If you haven’t guessed what VC stands for yet, it is simply the initials for Variety of Composition.  This is the je ne sais quoi or elusive quality that I have found that clearly separates professionals and amateur photography card inventory. VC does not only refer to the obvious differences between a road-side snapper and an image-making pro who takes time in setting up a composition but more specifically refers to the variety of compositional content that emerges from the camera of a professional photographer. In other words, for a professional photographer, a single landscape scene has endless opportunities that will give a potential editor a myriad of choices for one vista or single wildlife subject.  Moreover, pros are usually able to fully extract this compositional content variety somewhat quickly before moving on to the next scene.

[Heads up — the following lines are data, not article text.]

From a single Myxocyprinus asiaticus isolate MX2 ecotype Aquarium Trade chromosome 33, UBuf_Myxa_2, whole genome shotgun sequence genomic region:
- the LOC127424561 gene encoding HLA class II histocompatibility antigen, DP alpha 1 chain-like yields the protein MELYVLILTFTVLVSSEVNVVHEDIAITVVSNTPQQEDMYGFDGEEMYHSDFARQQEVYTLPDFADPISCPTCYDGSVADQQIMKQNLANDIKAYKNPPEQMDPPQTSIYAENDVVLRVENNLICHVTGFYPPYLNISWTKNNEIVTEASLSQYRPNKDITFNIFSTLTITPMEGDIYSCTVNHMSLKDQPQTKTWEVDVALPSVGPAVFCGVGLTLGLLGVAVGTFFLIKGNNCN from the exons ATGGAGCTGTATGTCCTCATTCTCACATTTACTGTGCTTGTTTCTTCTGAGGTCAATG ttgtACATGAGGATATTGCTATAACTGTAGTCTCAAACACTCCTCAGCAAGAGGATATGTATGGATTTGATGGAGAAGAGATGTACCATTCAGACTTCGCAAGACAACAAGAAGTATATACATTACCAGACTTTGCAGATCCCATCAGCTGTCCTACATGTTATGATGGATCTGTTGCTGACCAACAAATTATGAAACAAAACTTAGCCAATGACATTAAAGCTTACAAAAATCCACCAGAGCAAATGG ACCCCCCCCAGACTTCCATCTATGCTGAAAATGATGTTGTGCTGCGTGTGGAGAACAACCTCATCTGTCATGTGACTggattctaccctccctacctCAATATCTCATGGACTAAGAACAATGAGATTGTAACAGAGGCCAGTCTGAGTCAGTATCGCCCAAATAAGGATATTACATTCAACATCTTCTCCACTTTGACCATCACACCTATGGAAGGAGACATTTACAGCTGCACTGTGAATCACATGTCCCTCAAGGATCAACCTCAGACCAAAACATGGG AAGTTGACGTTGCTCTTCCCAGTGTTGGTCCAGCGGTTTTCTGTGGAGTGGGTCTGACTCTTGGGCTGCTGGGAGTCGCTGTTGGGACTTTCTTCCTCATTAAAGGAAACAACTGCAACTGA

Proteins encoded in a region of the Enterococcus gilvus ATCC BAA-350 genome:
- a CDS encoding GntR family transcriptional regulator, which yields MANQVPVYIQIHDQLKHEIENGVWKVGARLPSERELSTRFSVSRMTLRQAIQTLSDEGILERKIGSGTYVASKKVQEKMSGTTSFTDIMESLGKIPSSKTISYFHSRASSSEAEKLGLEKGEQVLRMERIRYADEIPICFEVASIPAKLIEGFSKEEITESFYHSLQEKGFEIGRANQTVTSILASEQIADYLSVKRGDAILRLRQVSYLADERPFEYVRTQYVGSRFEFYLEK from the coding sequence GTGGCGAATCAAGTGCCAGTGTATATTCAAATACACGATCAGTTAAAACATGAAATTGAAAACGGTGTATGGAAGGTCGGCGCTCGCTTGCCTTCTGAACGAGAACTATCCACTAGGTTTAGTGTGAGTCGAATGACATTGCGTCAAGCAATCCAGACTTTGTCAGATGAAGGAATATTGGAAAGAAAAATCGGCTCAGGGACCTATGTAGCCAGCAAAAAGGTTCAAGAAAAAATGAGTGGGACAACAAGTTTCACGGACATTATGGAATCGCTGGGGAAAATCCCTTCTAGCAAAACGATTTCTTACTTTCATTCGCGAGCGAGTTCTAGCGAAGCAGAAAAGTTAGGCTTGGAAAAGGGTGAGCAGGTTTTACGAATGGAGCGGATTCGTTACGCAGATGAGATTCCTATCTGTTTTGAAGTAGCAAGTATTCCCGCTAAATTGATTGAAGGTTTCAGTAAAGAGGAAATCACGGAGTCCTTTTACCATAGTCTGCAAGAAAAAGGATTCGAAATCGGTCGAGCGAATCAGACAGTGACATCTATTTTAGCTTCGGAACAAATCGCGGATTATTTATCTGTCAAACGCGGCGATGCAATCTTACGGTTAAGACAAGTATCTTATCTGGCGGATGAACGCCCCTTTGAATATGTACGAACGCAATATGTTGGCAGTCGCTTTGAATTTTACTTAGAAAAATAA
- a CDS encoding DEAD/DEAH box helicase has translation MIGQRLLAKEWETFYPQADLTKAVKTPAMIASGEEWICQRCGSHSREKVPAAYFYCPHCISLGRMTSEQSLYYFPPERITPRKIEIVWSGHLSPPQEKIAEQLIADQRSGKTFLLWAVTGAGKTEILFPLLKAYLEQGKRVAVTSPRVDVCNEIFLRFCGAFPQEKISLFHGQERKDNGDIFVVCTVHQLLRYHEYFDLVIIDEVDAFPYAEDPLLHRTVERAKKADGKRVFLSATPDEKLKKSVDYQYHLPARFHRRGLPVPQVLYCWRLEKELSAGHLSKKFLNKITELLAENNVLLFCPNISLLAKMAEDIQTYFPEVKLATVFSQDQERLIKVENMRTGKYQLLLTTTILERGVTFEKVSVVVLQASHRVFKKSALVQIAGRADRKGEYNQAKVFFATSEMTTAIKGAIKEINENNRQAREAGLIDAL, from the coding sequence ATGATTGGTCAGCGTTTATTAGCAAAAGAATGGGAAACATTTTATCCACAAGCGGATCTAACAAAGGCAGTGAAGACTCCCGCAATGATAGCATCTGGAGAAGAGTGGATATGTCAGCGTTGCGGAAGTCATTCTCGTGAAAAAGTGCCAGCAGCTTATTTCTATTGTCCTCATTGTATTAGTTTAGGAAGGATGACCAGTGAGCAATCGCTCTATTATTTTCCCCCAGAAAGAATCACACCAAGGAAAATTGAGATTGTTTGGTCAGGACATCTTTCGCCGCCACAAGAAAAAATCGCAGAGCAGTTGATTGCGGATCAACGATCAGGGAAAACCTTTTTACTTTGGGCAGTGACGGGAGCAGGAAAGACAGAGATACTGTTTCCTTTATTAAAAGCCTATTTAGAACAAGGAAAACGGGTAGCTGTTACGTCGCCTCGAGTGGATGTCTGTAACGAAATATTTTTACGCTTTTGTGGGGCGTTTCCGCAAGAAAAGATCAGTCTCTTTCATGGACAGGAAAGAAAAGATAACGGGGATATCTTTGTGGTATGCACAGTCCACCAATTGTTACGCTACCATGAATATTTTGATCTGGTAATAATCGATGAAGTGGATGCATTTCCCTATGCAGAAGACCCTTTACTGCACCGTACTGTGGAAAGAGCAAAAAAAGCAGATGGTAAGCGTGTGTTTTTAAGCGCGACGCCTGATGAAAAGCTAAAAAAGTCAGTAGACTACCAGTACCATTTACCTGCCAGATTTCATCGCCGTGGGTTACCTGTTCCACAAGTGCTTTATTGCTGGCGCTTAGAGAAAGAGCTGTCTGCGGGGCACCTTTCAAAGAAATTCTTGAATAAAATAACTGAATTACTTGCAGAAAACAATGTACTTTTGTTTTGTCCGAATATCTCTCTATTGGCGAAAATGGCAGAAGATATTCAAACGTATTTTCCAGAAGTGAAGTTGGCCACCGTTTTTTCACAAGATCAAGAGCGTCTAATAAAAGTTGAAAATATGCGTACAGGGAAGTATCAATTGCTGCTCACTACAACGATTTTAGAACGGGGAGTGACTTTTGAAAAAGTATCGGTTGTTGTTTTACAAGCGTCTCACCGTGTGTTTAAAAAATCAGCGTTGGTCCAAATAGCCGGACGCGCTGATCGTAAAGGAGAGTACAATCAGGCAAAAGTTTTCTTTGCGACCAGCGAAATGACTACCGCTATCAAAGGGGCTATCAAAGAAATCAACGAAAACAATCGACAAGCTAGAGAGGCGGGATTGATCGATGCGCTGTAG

A good example of VC can be found in the daily work of acclaimed professional photographer Art Wolfe. In his blog, one can find images from his most recent shoots.  A standout feature of his content has always been the plethora of compositional variation.  Regardless of whether he is photographing nature, exotic cultures, wildlife, landscapes, or fine-art, the subjects are presented from every conceivable compositional perspective.